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Harmony of the Law - Volume 3
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Deuteronomy 24

Deuteronomy 24:14, 15

14. Thou shalt not oppress an hired servant that is poor and needy, whether he be of thy brethren, or of thy strangers that are in thy land within thy gates:

14. Non opprimes mercenarium pauperem et egenum e fratribus tuis, et ex peregrinis tuis qui sunt in terra tua, intra portas tuas.

15. At his day thou shalt give him his hire, neither shall the sun go down upon it; for he ‘is poor, and setteth his heart upon it: lest he cry against thee unto the Lord, and it be sin unto thee.

15. Die suo reddes mercedem ejus, neque occumbet super eam sol: quia pauper est, et ea sustentat animam suam: ne clamet contra te ad Jehovam, et sit in te peccatum.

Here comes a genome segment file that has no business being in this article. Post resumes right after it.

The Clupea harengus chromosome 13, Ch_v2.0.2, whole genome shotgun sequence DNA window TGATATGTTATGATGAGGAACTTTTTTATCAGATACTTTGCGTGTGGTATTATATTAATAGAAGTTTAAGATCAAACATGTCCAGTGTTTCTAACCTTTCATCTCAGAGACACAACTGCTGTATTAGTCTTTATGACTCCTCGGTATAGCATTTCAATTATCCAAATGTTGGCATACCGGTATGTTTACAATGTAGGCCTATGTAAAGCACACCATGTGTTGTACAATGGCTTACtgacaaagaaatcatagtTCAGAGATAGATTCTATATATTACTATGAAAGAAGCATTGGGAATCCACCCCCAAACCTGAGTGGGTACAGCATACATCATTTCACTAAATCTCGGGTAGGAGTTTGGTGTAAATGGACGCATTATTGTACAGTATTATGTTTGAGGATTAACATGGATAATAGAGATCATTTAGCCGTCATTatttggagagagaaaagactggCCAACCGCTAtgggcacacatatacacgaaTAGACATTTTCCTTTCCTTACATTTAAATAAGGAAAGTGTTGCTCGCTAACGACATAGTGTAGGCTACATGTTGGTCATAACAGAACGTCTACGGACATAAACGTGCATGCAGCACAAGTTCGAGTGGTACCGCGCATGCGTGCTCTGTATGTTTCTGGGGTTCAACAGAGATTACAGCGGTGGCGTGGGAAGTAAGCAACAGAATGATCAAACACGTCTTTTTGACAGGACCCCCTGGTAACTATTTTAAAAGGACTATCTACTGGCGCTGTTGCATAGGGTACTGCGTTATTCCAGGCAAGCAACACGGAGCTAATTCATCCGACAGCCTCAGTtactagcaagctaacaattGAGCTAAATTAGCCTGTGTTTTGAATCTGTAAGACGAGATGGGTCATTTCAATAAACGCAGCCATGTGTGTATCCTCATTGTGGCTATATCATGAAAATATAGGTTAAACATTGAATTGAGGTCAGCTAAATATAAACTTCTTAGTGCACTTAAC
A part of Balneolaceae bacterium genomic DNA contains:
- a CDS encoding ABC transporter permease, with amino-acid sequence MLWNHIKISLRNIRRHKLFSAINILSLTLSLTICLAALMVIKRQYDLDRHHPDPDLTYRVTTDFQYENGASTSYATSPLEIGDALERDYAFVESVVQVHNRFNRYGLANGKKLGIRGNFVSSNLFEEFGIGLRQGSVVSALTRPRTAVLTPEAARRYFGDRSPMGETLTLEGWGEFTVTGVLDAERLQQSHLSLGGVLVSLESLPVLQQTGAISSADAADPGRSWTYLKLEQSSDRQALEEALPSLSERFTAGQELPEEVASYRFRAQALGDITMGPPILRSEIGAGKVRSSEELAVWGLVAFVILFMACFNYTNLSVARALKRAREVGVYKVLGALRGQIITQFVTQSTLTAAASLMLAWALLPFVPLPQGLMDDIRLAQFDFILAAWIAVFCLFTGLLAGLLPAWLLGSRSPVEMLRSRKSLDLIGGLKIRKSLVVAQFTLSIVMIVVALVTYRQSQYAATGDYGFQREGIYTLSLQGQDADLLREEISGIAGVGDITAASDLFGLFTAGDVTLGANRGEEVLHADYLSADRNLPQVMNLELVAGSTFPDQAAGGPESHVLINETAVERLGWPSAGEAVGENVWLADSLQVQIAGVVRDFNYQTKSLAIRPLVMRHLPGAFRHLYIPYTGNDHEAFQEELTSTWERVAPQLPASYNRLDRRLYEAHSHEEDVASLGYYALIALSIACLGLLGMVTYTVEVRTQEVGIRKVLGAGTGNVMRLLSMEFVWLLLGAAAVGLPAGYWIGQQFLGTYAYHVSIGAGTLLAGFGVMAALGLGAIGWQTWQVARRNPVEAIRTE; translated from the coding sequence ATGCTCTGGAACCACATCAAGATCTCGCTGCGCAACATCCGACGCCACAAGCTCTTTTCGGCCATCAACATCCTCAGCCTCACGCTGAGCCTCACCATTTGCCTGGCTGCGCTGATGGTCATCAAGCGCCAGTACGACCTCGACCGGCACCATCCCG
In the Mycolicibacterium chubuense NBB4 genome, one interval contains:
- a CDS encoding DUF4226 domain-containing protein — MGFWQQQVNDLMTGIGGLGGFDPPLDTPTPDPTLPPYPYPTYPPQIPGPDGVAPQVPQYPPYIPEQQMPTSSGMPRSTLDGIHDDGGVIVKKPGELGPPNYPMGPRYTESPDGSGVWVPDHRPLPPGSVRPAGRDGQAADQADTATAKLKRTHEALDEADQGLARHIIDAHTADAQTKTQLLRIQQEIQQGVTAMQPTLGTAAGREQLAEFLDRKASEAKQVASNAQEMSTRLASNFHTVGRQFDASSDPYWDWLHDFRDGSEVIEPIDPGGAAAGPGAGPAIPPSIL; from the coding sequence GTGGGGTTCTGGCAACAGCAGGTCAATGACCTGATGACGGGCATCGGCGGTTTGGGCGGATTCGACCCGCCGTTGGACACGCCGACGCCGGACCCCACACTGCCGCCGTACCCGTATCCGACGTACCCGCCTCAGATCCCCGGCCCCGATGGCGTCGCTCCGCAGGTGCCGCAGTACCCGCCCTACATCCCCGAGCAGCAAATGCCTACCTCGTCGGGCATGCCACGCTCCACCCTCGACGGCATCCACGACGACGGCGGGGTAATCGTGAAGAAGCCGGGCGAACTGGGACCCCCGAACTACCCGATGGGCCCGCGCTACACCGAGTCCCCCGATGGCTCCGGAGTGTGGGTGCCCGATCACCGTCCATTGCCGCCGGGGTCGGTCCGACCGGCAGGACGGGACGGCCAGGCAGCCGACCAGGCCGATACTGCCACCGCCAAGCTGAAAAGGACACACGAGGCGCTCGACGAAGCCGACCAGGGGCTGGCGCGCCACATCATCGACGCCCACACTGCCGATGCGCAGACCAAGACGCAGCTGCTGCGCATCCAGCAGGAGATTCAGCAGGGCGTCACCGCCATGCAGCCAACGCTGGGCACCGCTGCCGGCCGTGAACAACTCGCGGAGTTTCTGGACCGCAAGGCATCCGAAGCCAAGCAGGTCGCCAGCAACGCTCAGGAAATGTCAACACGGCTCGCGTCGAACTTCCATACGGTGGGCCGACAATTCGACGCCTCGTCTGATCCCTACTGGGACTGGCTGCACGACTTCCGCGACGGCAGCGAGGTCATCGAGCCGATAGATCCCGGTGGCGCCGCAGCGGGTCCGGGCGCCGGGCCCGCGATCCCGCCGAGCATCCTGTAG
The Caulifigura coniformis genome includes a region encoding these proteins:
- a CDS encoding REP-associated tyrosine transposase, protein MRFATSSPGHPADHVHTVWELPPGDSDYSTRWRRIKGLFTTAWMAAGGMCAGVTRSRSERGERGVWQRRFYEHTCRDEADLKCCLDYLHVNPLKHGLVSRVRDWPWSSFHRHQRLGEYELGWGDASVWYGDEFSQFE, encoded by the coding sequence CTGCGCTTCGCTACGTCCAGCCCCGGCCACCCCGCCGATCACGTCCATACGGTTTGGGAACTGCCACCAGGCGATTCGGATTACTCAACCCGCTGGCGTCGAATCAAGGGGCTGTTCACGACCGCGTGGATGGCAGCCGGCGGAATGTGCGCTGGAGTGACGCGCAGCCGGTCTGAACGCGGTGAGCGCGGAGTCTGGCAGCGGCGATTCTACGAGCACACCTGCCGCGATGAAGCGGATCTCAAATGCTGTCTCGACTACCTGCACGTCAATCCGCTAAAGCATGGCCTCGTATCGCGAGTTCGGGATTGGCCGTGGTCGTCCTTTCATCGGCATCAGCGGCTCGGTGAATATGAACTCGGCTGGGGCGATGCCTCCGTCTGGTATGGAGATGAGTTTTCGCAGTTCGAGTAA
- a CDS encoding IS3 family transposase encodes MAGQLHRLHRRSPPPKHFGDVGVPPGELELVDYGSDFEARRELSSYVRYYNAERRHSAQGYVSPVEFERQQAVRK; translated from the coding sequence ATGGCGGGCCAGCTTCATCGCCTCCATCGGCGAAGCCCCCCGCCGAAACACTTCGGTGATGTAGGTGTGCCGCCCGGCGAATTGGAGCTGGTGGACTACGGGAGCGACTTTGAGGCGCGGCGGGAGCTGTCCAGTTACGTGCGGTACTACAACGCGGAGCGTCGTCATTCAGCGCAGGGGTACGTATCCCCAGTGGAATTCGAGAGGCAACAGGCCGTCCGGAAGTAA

14. Thou shalt not oppress an hired servant. This precept is akin to the foregoing. Moses pronounces that he who has hired a poor person for wages oppresses him unless he gives him immediate recompense for his labor; since the two admonitions, “thou shalt; not; oppress,” and “thou shalt give him his hire,” are to be read in connection with each other. Hence it follows, that if a hireling suffers from want because we do not pay him what he has earned, we are by our very delay alone convicted of unrighteousness. The reason is now more clearly expressed, viz., because he sustains his life by his daily labors. 101101     The expression on which C. founds this statement is translated by himself “ea (i.e., mercede) sustentat animam suam;” in our A. V., “setteth his heart upon it;“ margin, “Heb., lifteth his soul unto it.” Dathe has, “eam anhelat;” Ainsworth, “and unto it he lifteth up his soul,” and his note is, “that is, hopeth for and desireth it for the maintenance of his life. So the Greek here translateth, he hath hope; and in. Jeremiah 22:27, and 44:14, the lifting up of the soul signifieth a desire; and the soul is often put for the life. Hereupon the Hebrews say, Whosoever with-holdeth the hireling’s wage, is as if he took away his soul (or life) from him” etc. Although, however, this provision only refers to the poor, lest they should suffer hunger from the negligence or pride of the rich, still humanity in general is enforced, lest, whilst the poor labor for our profit, we should arrogantly abuse them as if they were our slaves, or should be too illiberal and stingy towards them, since nothing can be more disgraceful than that, when they are in our service, they should not at least have enough to live upon frugally. Finally, Moses admonishes us that this tyranny on the part of the rich shall not be unpunished, if they do not supply their workmen with the means of subsistence, even although no account shall be rendered of it before the tribunals of men. Hence we infer that this law is not political, but altogether spiritual, and binding on our consciences before the judgment-seat of God; for although the poor man may not sue us at law, Moses teaches us that it is sufficient for him to appeal to the faithfulness of God. Wherefore, although the earthly judge may absolve us a hundred times over, let us not therefore think that we have escaped; since God will always require of us from heaven, whatever may have been unjustly excused us on earth. The question, however, here arises, whether, if he who has been oppressed should not cry out, the criminality will cease in consequence of his silence; for the words of Moses seem to imply this, when he says, that the rich will be guilty, if the poor cry unto God and make complaint of their wrongs. The reply’ is easy, that Moses had no other intention than to over-. throw the vain confidence of the despisers, whereby they arc, stimulated to greater audacity in sin, and are hardened in iniquity. He says, therefore, that although, as far as men are concerned, they may allow us to pillage and rob, still a more awful judgment is to be dreaded; for God hears the complaints of the poor, who find no protector or avenger on earth. And surely, the more patiently he who is despoiled shall bear his wrong, the more ready will God be to undertake his cause; nor is there any louder cry to Him than patient endurance. If, however, any should object that the cry here spoken of is at variance with Christ’s command, that we should pray for our enemies, we answer at once, that God does not always approve of the prayers which He nevertheless answers. The imprecation of Jotham, the son of Gideon, took effect upon the Shechemites, (Judges 9:20,) although it was plainly the offspring of immoderate anger. Besides, it sometimes happens that the miserable, although they endure their injuries with pious meekness, still cease not to lay their sorrows and their groans in the bosom of God. Nor is this a slight consolation for the poor, that if no one on earth relieves them because their condition is low and abject, still God will hereafter take cognizance of their cause.


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